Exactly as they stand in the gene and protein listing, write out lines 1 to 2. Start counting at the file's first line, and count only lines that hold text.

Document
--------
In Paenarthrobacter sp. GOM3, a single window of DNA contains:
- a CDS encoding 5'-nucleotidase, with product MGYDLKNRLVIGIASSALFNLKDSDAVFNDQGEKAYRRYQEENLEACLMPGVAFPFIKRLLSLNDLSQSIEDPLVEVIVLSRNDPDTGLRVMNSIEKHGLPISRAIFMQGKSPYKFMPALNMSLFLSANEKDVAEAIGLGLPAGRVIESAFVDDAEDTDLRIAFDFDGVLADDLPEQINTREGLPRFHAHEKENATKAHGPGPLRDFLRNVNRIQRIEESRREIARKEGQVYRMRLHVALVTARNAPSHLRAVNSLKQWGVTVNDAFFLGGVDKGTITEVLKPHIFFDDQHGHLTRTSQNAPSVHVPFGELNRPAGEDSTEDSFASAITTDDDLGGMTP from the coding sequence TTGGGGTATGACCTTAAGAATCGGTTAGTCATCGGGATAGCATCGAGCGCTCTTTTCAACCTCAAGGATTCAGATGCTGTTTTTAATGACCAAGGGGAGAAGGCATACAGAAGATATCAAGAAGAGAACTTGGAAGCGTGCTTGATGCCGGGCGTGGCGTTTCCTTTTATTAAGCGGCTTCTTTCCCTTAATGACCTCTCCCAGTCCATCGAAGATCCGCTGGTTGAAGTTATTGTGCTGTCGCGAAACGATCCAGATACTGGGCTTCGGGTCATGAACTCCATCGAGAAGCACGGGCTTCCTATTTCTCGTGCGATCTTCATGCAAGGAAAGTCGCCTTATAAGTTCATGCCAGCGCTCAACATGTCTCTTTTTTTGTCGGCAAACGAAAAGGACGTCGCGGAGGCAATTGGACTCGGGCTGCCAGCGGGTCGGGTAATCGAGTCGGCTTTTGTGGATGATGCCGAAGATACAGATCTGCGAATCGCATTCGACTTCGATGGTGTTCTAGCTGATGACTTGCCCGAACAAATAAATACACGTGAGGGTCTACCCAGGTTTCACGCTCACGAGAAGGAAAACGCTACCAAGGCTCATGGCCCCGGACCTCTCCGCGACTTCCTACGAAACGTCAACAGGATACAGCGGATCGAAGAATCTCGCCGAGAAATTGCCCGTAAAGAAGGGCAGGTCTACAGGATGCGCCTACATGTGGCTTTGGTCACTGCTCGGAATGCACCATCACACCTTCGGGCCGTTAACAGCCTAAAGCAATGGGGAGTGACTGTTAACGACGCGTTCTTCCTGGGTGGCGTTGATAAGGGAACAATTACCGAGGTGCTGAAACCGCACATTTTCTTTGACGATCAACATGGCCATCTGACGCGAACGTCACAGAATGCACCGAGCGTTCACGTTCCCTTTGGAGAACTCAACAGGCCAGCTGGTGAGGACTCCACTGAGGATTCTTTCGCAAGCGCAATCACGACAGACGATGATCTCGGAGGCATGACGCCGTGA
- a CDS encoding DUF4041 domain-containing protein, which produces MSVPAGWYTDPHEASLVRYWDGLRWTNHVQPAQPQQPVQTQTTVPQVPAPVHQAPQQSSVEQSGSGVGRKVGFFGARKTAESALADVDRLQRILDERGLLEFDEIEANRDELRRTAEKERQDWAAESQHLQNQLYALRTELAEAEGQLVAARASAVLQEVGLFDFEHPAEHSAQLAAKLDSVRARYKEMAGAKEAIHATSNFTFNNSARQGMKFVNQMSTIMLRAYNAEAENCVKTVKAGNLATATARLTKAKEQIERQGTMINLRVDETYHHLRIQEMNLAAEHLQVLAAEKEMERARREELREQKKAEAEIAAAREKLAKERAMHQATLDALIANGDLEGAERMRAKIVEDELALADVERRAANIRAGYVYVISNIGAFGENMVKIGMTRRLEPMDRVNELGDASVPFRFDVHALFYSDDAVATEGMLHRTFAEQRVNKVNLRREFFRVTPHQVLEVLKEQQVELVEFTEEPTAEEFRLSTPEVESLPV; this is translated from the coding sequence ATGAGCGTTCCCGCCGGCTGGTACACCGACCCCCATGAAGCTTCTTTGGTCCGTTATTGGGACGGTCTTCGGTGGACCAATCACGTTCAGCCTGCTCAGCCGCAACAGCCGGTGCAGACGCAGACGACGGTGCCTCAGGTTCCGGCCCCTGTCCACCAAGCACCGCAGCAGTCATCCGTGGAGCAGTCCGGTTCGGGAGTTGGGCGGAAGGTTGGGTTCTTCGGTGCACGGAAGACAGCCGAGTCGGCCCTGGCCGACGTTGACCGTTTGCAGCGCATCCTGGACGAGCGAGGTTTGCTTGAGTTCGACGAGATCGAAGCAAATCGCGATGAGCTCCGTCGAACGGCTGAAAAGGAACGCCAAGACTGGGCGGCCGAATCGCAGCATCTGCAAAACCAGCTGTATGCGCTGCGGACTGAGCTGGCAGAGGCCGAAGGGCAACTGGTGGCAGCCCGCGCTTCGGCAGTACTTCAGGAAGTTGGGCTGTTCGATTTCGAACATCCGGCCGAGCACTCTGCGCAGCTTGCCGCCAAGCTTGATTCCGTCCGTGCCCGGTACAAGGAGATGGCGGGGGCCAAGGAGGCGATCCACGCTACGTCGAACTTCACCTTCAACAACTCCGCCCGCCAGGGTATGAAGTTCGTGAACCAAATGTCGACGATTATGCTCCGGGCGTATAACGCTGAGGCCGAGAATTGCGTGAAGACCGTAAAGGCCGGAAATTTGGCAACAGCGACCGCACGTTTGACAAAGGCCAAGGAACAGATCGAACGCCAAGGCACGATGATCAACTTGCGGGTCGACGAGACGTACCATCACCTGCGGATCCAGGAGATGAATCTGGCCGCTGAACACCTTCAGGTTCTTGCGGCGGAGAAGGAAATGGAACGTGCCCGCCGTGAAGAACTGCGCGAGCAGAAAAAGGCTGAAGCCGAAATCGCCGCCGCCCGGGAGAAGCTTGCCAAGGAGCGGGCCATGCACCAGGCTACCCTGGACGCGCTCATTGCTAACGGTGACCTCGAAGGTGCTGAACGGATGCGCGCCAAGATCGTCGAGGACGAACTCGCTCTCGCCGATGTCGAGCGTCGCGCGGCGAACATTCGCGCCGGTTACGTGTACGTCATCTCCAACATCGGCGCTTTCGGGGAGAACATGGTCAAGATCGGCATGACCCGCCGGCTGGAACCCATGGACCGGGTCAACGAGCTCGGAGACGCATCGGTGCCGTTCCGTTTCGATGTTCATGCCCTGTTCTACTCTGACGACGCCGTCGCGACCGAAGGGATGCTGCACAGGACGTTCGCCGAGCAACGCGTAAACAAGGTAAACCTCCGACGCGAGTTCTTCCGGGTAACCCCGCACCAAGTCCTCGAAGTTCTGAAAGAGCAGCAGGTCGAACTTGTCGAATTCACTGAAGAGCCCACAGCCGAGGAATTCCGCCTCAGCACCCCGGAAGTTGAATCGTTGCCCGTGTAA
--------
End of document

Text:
In Paenarthrobacter sp. GOM3, a single window of DNA contains:
- a CDS encoding 5'-nucleotidase, with product MGYDLKNRLVIGIASSALFNLKDSDAVFNDQGEKAYRRYQEENLEACLMPGVAFPFIKRLLSLNDLSQSIEDPLVEVIVLSRNDPDTGLRVMNSIEKHGLPISRAIFMQGKSPYKFMPALNMSLFLSANEKDVAEAIGLGLPAGRVIESAFVDDAEDTDLRIAFDFDGVLADDLPEQINTREGLPRFHAHEKENATKAHGPGPLRDFLRNVNRIQRIEESRREIARKEGQVYRMRLHVALVTARNAPSHLRAVNSLKQWGVTVNDAFFLGGVDKGTITEVLKPHIFFDDQHGHLTRTSQNAPSVHVPFGELNRPAGEDSTEDSFASAITTDDDLGGMTP from the coding sequence TTGGGGTATGACCTTAAGAATCGGTTAGTCATCGGGATAGCATCGAGCGCTCTTTTCAACCTCAAGGATTCAGATGCTGTTTTTAATGACCAAGGGGAGAAGGCATACAGAAGATATCAAGAAGAGAACTTGGAAGCGTGCTTGATGCCGGGCGTGGCGTTTCCTTTTATTAAGCGGCTTCTTTCCCTTAATGACCTCTCCCAGTCCATCGAAGATCCGCTGGTTGAAGTTATTGTGCTGTCGCGAAACGATCCAGATACTGGGCTTCGGGTCATGAACTCCATCGAGAAGCACGGGCTTCCTATTTCTCGTGCGATCTTCATGCAAGGAAAGTCGCCTTATAAGTTCATGCCAGCGCTCAACATGTCTCTTTTTTTGTCGGCAAACGAAAAGGACGTCGCGGAGGCAATTGGACTCGGGCTGCCAGCGGGTCGGGTAATCGAGTCGGCTTTTGTGGATGATGCCGAAGATACAGATCTGCGAATCGCATTCGACTTCGATGGTGTTCTAGCTGATGACTTGCCCGAACAAATAAATACACGTGAGGGTCTACCCAGGTTTCACGCTCACGAGAAGGAAAACGCTACCAAGGCTCATGGCCCCGGACCTCTCCGCGACTTCCTACGAAACGTCAACAGGATACAGCGGATCGAAGAATCTCGCCGAGAAATTGCCCGTAAAGAAGGGCAGGTCTACAGGATGCGCCTACATGTGGCTTTGGTCACTGCTCGGAATGCACCATCACACCTTCGGGCCGTTAACAGCCTAAAGCAATGGGGAGTGACTGTTAACGACGCGTTCTTCCTGGGTGGCGTTGATAAGGGAACAATTACCGAGGTGCTGAAACCGCACATTTTCTTTGACGATCAACATGGCCATCTGACGCGAACGTCACAGAATGCACCGAGCGTTCACGTTCCCTTTGGAGAACTCAACAGGCCAGCTGGTGAGGACTCCACTGAGGATTCTTTCGCAAGCGCAATCACGACAGACGATGATCTCGGAGGCATGACGCCGTGA